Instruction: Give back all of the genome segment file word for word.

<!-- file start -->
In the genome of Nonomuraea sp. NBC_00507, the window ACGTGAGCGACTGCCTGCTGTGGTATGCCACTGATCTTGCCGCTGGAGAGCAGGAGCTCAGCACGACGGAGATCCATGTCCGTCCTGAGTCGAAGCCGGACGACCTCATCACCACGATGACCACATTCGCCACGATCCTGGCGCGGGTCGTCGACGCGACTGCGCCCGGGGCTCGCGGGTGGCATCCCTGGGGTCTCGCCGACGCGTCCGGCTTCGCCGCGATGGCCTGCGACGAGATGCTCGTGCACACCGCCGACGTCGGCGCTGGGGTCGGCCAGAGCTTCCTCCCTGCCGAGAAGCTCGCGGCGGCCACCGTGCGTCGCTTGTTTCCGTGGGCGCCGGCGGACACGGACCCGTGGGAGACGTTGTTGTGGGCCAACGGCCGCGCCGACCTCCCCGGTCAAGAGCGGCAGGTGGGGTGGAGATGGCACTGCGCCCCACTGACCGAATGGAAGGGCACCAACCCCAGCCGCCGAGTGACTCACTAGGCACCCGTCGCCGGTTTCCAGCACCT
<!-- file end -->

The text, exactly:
In the genome of Nonomuraea sp. NBC_00507, the window ACGTGAGCGACTGCCTGCTGTGGTATGCCACTGATCTTGCCGCTGGAGAGCAGGAGCTCAGCACGACGGAGATCCATGTCCGTCCTGAGTCGAAGCCGGACGACCTCATCACCACGATGACCACATTCGCCACGATCCTGGCGCGGGTCGTCGACGCGACTGCGCCCGGGGCTCGCGGGTGGCATCCCTGGGGTCTCGCCGACGCGTCCGGCTTCGCCGCGATGGCCTGCGACGAGATGCTCGTGCACACCGCCGACGTCGGCGCTGGGGTCGGCCAGAGCTTCCTCCCTGCCGAGAAGCTCGCGGCGGCCACCGTGCGTCGCTTGTTTCCGTGGGCGCCGGCGGACACGGACCCGTGGGAGACGTTGTTGTGGGCCAACGGCCGCGCCGACCTCCCCGGTCAAGAGCGGCAGGTGGGGTGGAGATGGCACTGCGCCCCACTGACCGAATGGAAGGGCACCAACCCCAGCCGCCGAGTGACTCACTAGGCACCCGTCGCCGGTTTCCAGCACCT